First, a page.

One of the most important parts of your bands marketing strategy is your Demo CD. The Demo CD is going to be one of your biggest selling points in getting new gigs for your band. I’m going to give you a few tips for putting together a Demo CD that will help sell your band to club owners.
I was listening to Demo CD’s one night with a club owner who was trying to sift through prospective band for his club. I remember he kept saying things like “Studio recording”, “Studio Effects”, and “Too Produced”. And he would toss those Demo CD’s in the trash. What the guy was looking for was a live representation of how the band would sound when they played in his club.
So the most important aspect of putting together a successful Demo CD is to make a good live recording of your band. Preferably with a lot of crowd cheering mixed in. Club owners want an accurate snapshot of how you’ll sound playing in their club. They want to hear how you talk to the crowd and how the crowd is reacting to you. So a live CD is the must for getting into clubs.
If you do want to mix a few studio tracks on your Demo CD that’s okay, but put them at the end. Club owners really don’t care what you sound like in the studio. The best thing to do is have the live demo for the club owners and a studio demo to give to fans at your shows. The studio demos should also have some live tracks at the end because you never know when one of your fans is going to put a Demo CD in the hands of someone who can line gigs up for you.
There are a couple ways to capture a good live CD. One is to record your show at a club that you regularly play at and hopefully you’ll catch a good night. Another way is to control things a bit more and invite a rowdy crowd of friends to a more controlled environment for recording. I’ve done both and the demo’s we’ve recorded with a crowd of friends has usually turned out better just because the band was more relaxed and interacting easier with the crowd. Remember, the club owners want to hear some stage banter.
Finally, put your best songs on the Demo CD. Make sure they’re the songs that everybody will know and recognize. If you want to really show off your skills with a highly technical song, only put one on. Also, unless you want to play weddings, only put one slow song on the Disc.
It’s really excellent practice to record all your live shows because you never know when you’re going to have that perfect gig. You just may get the live recording of a lifetime. So be prepared by having a recorder at the gig recording your show.
With gas prices taking a huge chunk of change out of all of our pockets, bands are looking for ways to stay in touch with their audience. Today I’m going to talk a bit about streaming a live concert online for all your fans to enjoy.
The easiest way that I’ve found to do this is with a great Internet streaming service called Shoutcast. It’s a music stream that you can listen to with either Winamp or iTunes. You can check it out at www.shoutcast.com and it’s very easy to set up. Here are 2 links on how to set everything up: Continue reading “Broadcast A Live Online Concert”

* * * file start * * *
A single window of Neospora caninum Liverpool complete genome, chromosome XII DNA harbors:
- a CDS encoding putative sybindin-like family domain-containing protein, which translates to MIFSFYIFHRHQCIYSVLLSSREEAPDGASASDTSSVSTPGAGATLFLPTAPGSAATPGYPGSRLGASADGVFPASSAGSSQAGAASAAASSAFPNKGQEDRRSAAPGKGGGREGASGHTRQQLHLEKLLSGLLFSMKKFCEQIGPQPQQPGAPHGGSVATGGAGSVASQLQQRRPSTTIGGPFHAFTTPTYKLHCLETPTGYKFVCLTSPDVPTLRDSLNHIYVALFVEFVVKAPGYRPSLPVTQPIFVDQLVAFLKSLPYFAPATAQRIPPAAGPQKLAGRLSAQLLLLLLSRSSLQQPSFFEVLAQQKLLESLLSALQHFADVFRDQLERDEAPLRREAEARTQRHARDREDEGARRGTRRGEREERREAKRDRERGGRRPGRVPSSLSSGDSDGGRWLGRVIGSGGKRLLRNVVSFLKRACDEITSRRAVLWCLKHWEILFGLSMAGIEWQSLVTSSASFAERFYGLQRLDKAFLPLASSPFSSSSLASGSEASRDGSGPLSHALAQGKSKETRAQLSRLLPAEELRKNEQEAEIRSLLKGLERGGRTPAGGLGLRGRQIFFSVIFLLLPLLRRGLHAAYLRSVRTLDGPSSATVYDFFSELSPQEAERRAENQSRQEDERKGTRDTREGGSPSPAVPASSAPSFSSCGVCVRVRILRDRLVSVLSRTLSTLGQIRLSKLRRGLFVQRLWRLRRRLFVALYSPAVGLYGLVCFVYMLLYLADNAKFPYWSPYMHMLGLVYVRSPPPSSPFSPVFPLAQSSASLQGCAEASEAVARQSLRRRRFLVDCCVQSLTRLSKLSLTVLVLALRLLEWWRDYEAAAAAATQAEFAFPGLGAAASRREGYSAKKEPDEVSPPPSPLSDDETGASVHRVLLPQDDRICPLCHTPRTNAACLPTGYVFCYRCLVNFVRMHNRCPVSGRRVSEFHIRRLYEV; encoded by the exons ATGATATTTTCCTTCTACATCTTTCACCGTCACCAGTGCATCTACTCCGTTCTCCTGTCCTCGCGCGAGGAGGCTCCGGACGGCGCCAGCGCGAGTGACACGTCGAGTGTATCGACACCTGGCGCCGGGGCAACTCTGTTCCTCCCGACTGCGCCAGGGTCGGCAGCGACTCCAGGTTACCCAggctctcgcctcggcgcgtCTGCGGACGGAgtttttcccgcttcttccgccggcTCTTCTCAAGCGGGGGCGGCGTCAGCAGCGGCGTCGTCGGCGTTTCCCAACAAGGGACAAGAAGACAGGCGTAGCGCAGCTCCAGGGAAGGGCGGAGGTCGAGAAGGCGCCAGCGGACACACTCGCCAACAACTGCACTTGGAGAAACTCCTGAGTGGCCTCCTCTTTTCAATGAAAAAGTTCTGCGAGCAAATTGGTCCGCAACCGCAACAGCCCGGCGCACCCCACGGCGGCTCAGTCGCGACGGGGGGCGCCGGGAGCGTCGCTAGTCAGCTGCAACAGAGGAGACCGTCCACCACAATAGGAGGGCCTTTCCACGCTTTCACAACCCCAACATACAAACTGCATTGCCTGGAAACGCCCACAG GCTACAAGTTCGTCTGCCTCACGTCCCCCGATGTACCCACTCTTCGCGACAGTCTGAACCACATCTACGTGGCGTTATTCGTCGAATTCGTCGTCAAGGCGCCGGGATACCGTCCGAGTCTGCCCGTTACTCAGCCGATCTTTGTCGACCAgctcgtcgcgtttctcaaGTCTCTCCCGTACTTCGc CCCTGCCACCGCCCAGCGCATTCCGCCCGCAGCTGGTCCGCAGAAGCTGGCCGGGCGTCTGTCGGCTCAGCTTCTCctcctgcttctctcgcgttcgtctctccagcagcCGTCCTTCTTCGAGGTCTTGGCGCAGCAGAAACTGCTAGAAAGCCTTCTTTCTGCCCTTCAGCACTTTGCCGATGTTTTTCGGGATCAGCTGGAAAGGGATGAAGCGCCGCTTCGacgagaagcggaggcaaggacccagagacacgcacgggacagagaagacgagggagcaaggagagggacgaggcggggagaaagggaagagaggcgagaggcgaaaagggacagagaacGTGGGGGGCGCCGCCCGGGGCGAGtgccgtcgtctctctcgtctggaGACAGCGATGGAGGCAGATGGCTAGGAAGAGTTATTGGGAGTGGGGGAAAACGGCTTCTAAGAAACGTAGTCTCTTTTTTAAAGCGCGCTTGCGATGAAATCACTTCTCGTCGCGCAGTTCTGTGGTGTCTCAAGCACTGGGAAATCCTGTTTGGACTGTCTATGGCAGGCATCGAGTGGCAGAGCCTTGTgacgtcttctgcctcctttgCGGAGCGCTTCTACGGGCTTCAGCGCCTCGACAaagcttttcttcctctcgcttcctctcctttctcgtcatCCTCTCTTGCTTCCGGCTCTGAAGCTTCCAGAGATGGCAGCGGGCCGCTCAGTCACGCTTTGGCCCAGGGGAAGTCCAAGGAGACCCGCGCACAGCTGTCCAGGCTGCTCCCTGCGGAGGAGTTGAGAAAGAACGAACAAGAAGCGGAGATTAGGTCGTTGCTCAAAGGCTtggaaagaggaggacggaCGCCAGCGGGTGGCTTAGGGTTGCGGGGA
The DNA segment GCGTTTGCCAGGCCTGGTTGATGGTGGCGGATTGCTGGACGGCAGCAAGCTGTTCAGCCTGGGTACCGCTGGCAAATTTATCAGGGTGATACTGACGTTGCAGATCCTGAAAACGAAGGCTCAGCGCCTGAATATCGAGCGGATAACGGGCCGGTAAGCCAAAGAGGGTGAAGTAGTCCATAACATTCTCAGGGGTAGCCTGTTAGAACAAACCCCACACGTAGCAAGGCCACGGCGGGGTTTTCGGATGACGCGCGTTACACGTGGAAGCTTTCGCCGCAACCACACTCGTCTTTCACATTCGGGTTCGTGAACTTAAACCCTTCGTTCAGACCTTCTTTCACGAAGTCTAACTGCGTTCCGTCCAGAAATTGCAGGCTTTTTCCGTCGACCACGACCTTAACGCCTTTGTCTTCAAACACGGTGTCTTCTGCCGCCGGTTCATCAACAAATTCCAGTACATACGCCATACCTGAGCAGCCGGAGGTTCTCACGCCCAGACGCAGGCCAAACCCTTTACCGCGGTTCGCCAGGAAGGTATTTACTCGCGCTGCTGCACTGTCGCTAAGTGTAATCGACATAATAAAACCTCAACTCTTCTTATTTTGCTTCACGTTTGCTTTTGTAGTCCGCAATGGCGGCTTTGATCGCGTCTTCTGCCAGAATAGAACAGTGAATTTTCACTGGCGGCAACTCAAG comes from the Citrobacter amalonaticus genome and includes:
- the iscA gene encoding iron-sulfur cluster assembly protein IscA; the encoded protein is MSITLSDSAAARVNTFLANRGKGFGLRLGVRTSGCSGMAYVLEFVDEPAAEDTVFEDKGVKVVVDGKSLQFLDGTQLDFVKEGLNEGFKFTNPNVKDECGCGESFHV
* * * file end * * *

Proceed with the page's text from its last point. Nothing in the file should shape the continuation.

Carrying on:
Let’s face it, gas prices are taking a heavy toll on every industry in the U.S.. Musicians are no better off than any other travelling worker. I’ve been reading about a lot of music groups having to turn down gigs just because the amount of travel involved made it impossible to make any profit on a gig.
The problem we face in terms of gas prices is all the equipment we have to haul. That makes it pretty much impossible for a band to carpool together. In my band it takes 4 vehicles to get everything to a show. Most of our gigs are within 45 miles of our house but one of our members always has to travel 100 miles or more to get to a gig. Needless to say, gas costs really add up when you’re having to travel that far.
I like being comfortable. I’m the most comfortable in a pair of jeans and a t-shirt. I have to tell you that I don’t like wearing costumes and I hate dressing up. So for a long time I just wore jeans and a t-shirt onstage. Then I started opening for other bands and I really began to notice how cool they looked creating a look for when they played onstage. I remember thinking once at a gig that the band that opened for us just looked cooler than we did. They just seemed a lot more hip even though musically we blew them away. The real bummer was, the crowd was louder for that band than for us. Continue reading “Dressing For The Stage”
We’ve all been there. The band has been together for months, you have 25 songs learned and you’re itching to get out and play. The problem is you’re stuck rehearsing and you don’t have enough songs to play a 4 hour club date. Well guess what, you do have enough songs to play a party. Even better it’s a party that you’re going to throw. Continue reading “How To Get Out Of The Garage and Onto The Stage”
When I finally got out of high school and first started doing club gigs a good musician friend of mine gave me a book. I read it cover to cover and it has proved to be a valuable resource even after all these years. That book is no longer in print but I want to suggest another book that just released its 3rd edition in 2007. Continue reading “Music Is Your Business”